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New York City’s retail vacancy problem

The New York Post has some interesting articles, here and here, on the growing retail vacancy problem in NYC. (Thank you Michael for the link in the comments this week.)

The vacancy rate on Amsterdam Avenue in the Upper West Side is said to be around 27% and it is said to be around 20% on a stretch of Broadway in Soho. It has become such a problem that Mayor Bill de Blasio wants to implement some sort of retail vacancy tax:

“I am very interested in fighting for a vacancy fee or a vacancy tax that would penalize landlords who leave their storefronts vacant for long periods of time in neighborhoods because they are looking for some top-dollar rent but they blight neighborhoods by doing it,” he said on WNYC. “That is something we could get done through Albany.”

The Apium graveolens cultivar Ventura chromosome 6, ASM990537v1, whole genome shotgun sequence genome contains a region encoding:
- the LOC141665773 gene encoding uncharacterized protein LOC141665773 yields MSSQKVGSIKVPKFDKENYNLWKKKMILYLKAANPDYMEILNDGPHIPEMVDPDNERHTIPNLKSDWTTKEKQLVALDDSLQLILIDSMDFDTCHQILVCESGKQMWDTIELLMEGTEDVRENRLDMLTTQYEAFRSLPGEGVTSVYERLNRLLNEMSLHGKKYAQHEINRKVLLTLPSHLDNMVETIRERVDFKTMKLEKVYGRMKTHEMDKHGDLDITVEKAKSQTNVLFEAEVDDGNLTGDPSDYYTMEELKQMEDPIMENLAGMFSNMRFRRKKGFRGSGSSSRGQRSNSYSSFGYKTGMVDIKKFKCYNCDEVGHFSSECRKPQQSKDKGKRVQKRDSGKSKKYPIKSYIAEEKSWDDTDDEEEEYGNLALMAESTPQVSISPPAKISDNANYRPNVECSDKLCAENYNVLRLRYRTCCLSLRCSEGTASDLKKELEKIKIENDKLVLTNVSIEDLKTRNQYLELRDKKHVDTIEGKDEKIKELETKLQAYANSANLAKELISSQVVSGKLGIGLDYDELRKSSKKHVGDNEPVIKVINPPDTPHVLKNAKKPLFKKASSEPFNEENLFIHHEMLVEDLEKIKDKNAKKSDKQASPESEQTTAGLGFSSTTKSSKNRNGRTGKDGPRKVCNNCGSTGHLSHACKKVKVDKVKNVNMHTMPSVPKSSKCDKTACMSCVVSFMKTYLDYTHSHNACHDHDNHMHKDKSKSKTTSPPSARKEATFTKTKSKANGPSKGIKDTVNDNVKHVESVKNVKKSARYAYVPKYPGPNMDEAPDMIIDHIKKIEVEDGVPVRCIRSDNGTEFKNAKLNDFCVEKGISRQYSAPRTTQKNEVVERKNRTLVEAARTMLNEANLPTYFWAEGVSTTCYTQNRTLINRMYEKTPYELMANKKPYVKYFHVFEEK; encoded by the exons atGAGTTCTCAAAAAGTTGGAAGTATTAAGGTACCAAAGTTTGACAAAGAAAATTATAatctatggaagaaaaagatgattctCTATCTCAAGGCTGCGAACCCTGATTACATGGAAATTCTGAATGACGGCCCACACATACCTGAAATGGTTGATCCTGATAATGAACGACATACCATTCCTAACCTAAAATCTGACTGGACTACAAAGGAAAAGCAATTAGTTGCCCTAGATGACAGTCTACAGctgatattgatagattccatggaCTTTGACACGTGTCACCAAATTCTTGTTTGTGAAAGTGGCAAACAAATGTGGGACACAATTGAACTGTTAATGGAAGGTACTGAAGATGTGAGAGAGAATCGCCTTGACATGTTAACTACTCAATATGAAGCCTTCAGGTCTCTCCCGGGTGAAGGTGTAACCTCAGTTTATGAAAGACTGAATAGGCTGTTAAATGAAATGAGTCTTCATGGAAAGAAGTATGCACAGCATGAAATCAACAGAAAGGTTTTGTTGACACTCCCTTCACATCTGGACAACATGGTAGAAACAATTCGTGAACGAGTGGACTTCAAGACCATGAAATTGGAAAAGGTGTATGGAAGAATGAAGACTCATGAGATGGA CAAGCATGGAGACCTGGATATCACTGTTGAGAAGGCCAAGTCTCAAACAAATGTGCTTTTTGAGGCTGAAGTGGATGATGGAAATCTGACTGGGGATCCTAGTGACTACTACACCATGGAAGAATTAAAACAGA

But this is based on the assumption that greedy landlords are simply holding out for exorbitant rents. It doesn’t consider the fact that, maybe, there is simply too much retail space:

Only a few grasp the true scope of the problem. Vornado Realty Trust titan Steven Roth said we can only cure the national plague through “the closing and evaporation” of up to 30 percent of the weakest space — which would take five years.

All of this, of course, has me thinking about the future of ground floor main street retail. What are your thoughts?

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